Details: Product Description
Sara sees an old man pick up a bruised apple from the discarded pile next to the local market. She wonders if he's hungry, as she eats her own breakfast. She wonders if he's lonely, as she shares Shabbat dinner with Mom and Grandma. As Hanukkah approaches, a season of light and hope, Sara discovers that tzedakah can be as bright and colorful as a Hanukkah cookie with sprinkles.
A Note for Families provides context about the story and traditions of Hanukkah, and about the meaning of tzedakah, and challenges readers to think about ways they can give tzedakah, too.
From School Library Journal
K-Gr 2—When young Sara sees an elderly man taking some free bruised fruit from outside a shop, her grandmother explains that he's probably poor and is willing to eat around the bad spots. This act leads seamlessly into a story that focuses as much on acts of charity (tzedakah) as it does on the celebration of Hanukkah. Sara and her family begin to leave their own offerings where the man can find them, including a menorah, candles, and Hanukkah cookies with sprinkles. As they get to know him, he goes from being a poor stranger to a welcome member of their community, with his own gifts to share. Aside from an abrupt ending, the text is smoothly written and avoids sounding didactic. Large illustrations have a friendly, cartoonish quality that will carry well for group read-alouds. Includes a note about the meaning and celebration of Hanukkah. VERDICT Recommended for anyone looking to spark a discussion about helping those less fortunate, particularly during the holidays.—Teri Markson, Los Angeles Public Library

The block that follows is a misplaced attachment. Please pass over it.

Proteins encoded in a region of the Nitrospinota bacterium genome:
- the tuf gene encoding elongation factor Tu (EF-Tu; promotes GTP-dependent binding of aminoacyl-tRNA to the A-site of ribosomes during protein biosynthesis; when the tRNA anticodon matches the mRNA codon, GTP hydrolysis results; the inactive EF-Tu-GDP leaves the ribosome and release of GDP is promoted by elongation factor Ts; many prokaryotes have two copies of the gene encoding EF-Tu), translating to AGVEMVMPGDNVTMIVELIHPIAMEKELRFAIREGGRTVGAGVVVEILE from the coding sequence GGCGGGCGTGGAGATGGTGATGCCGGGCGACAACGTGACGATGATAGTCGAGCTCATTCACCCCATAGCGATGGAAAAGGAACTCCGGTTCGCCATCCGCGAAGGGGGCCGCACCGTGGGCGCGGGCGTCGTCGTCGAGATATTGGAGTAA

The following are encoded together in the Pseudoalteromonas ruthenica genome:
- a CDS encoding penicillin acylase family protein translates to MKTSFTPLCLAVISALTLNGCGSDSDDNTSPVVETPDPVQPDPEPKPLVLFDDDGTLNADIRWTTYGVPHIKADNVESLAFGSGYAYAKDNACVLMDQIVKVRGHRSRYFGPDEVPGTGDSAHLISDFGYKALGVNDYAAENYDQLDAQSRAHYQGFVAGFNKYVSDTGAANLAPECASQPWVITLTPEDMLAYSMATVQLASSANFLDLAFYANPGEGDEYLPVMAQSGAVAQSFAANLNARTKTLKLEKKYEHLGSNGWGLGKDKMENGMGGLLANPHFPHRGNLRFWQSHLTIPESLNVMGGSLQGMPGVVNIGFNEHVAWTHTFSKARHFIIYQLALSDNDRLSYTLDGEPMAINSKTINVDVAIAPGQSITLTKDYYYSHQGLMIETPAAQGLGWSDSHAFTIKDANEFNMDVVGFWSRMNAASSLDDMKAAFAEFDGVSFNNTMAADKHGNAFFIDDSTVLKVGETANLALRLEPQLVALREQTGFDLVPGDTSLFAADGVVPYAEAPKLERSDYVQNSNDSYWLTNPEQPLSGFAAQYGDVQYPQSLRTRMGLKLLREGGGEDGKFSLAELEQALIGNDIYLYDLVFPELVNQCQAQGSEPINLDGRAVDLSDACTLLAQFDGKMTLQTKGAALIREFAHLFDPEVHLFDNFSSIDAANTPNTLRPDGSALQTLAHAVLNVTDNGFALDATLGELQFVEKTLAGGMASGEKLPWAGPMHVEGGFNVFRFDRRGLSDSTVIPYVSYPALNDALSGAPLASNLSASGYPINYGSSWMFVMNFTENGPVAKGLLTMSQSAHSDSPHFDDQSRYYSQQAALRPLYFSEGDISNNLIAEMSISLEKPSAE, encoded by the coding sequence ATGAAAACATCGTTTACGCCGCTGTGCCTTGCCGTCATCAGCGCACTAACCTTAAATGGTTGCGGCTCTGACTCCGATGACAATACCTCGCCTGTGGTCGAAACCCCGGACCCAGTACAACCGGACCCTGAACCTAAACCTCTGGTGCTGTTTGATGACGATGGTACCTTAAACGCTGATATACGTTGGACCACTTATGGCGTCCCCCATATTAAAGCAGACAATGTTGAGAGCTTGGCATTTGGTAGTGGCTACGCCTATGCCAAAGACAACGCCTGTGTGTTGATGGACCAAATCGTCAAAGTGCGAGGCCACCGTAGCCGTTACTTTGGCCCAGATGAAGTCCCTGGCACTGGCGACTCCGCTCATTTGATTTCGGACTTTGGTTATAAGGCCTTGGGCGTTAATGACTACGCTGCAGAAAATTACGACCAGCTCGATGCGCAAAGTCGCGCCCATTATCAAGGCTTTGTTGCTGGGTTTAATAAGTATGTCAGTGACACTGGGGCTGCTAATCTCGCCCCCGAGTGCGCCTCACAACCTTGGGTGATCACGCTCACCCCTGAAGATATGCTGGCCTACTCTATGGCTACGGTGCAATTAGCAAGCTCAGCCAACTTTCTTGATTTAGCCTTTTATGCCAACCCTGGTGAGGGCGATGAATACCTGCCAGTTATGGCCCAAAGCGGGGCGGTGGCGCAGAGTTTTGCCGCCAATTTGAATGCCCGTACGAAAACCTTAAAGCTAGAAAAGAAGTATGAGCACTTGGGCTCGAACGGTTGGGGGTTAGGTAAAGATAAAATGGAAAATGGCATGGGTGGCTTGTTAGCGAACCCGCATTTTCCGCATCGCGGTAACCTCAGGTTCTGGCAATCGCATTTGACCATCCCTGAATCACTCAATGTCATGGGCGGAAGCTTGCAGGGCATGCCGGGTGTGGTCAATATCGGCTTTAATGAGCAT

A little girl watches a poor man take a bruised apple from the market's discard pile and finds a way to help him. Sara's keen observation from her apartment window makes her wonder if the man is hungry all the time and if he might need a friend. In school, she keeps thinking about him, and at snack time, she saves her cookie to leave by the discard fruit bin the next day. At the oneg Shabbat after services on Friday, Sara recognizes the man eating challah and drinking grape juice. She then creates and leaves a Hanukkah goody bag complete with a homemade menorah, latkes, and cookies. When the rabbi tells her that his name is Morris and that he lives alone and helps each Friday with setting up for the reception, Sara then decides to invite him for a Shabbat and Hanukkah dinner. The importance of tzedakah, or giving to those less fortunate, is the overlying theme in this gentle story about generosity and caring for others, something to be mindful of each Shabbat and on Hanukkah. Full-bleed paintings show exaggerated and elongated cartoon-style figures living in an ethnically diverse urban neighborhood. Many scenes are viewed from below, offering a child's perspective, and light and shadows from a sunny window are also some of the many artistic details that give this narrative depth. A sweet and compassionate introduction to an important Jewish custom. (author's note) (Picture book. 5-8) --
Oftentimes, stories about giving tzedakah (charity) are heavy-handed and pedantic, then along comes a jewel of a story that shows how this mitzvah enriches the giver as well as the receiver.
The lively acrylic illustrations are filled with whimsy and humor. With varying perspectives and an appealing layout, Hanukkah Cookies with Sprinkles is a book that will give pleasure many times over. A Note for Families about the story of Hanukkah and its customs is included at the back. --AJL Reviews, Anne Dublin, author of 44 Hours or Strike
Once upon a time in modern Israel, there lived a handsome farmer named Kobi. He has an impressive spread of land in the moshav (a cooperative farming community) and doting animal friends, yet he yearns to find his perfect match. Farmer Kobi and the animals have high hopes for their Hanukkah dinner guest, but fashionista Polly is not cut out for a life in which animals eage